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Accidental overtime: You’re working an extra day each week

Eliza Bavin
·3-min read
A woman works on her laptop at night.
Remote working has led to many people working longer hours (Source: Getty)

People around the world are working an extra 9.2 hours of unpaid overtime every week on average, as work from home arrangements make it harder to switch off at the end of the day.

A new study of global workplace habits by ADP Research Institute found that unpaid overtime jumped sharply in the past 12 months since COVID forced the world into lockdown.

Amid growing concerns around job security, nearly half (46 per cent) of global workers have taken on additional responsibilities, the report found.

Respondents said this was to either compensate for colleagues losing their jobs or to cope with extra workloads created by the pandemic for those in “essential work” positions.

“More than half (55 per cent) of essential workers and a third of non-essential workers (34 per cent) have assumed extra duties during the pandemic,” the report said.

Workers in the Asia Pacific (APAC) region and Latin America were almost twice as likely as their counterparts in Europe to have picked up additional duties.

However, despite the extra hours workers also reported feeling a higher sense of empowerment as flexible working was embraced by managers.

The research found 67 per cent of workers feel more confident taking advantage of flexible working arrangements, which is up from just 26 per cent this time last year.

Additionally, 47 per cent of workers said their manager allows them greater flexibility than company policy requires.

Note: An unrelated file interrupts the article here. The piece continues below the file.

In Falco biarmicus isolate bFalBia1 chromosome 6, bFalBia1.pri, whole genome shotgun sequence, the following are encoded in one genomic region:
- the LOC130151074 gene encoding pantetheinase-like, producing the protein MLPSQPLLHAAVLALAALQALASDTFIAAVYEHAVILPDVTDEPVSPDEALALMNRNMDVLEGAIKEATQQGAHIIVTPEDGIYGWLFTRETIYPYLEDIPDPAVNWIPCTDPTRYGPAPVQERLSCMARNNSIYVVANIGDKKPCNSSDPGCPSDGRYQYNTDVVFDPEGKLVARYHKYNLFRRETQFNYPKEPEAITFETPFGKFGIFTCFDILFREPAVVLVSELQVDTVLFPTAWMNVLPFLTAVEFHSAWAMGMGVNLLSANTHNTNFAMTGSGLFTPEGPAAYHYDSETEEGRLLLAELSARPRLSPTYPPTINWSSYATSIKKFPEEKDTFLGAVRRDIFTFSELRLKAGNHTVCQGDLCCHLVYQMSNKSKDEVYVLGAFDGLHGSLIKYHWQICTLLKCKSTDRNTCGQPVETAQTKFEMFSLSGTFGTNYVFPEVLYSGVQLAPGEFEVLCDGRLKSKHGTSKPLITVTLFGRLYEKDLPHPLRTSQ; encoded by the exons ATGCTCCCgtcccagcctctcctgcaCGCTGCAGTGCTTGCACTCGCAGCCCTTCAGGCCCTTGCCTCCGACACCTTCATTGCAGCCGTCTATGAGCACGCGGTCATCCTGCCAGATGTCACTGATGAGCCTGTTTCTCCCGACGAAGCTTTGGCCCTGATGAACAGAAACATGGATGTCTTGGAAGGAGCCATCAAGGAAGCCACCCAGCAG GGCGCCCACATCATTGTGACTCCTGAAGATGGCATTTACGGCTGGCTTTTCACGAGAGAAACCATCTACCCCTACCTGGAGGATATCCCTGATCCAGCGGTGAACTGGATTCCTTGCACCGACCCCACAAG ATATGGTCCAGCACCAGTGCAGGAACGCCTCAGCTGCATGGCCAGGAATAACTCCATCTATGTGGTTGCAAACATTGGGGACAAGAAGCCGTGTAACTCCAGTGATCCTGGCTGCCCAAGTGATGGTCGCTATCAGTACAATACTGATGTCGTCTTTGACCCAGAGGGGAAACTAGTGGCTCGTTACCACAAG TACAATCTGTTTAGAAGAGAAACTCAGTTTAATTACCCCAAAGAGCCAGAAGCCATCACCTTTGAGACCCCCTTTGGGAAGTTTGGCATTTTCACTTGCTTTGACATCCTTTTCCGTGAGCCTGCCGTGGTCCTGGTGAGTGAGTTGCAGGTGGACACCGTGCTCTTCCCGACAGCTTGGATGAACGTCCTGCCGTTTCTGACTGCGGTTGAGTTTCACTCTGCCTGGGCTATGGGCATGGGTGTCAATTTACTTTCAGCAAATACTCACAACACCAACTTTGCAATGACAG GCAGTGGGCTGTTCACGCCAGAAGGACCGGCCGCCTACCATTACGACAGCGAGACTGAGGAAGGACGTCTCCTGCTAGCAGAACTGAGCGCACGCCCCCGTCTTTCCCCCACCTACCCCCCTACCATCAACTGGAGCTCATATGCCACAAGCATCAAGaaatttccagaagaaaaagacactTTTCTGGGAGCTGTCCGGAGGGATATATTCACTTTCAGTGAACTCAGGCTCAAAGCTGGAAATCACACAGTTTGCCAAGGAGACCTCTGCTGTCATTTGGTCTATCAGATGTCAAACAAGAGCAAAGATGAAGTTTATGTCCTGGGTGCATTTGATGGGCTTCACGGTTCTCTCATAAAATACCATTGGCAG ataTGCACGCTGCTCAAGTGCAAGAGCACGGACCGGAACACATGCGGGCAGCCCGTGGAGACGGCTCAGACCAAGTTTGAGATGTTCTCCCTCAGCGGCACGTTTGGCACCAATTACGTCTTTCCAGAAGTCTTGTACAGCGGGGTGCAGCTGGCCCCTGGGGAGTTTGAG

But gender is still a defining factor, with the report finding women are feeling the strain of balancing work and home duties.

Two thirds of the global workforce (67 per cent) said they have been forced to make a compromise between their work and personal life due to the pandemic.

“15 per cent of working parents report that they or someone in their household stopped working voluntarily, rising 26 per cent for those with children under one,” the research said.

“Half of respondents (52 per cent) believe employers’ provisions for working parents will cease within a year.”

Women reported that stress management was a major challenge, and were feeling less assured about job prospects in the future.

Women were also less likely than men to receive a pay rise or bonus for taking on additional work or changing roles, the research found.

“The sudden shift to remote working, interrupted childcare, or job losses has led many workers to rethink their living arrangements, which could prompt new career choices,” the report said.

“Employers need to consider anew how best to attract and retain top talent.”

The research found that the challenges presented a year ago that many thought were only going to be short-term are turning into long-term issues.

“Attempting to make some sense of these events and understand the impact on businesses and workers is vital as employers plan a way forward and reaffirm a sense of stability and purpose at a time when the much-talked-of ‘new normal’ is still unclear.”

Optimism about the next five years in the workplace has fallen since a year ago – but despite the pressures of the pandemic the research found, the mood among workers remains broadly positive.

86 per cent of those surveyed said they felt optimistic, down from 92 per cent who said the same pre-COVID.

Feeling confident to ask your boss for a mental health day is one way that can help reduce the burnout and stress that has built up from the pandemic.

A wellness expert also suggested that there are five simple steps that everyone can take to reduce work-related stress.

The ADP Institute surveyed 32,471 workers in 17 countries around the world between 17 November and 11 December 2020, with 7,627 from the APAC region.

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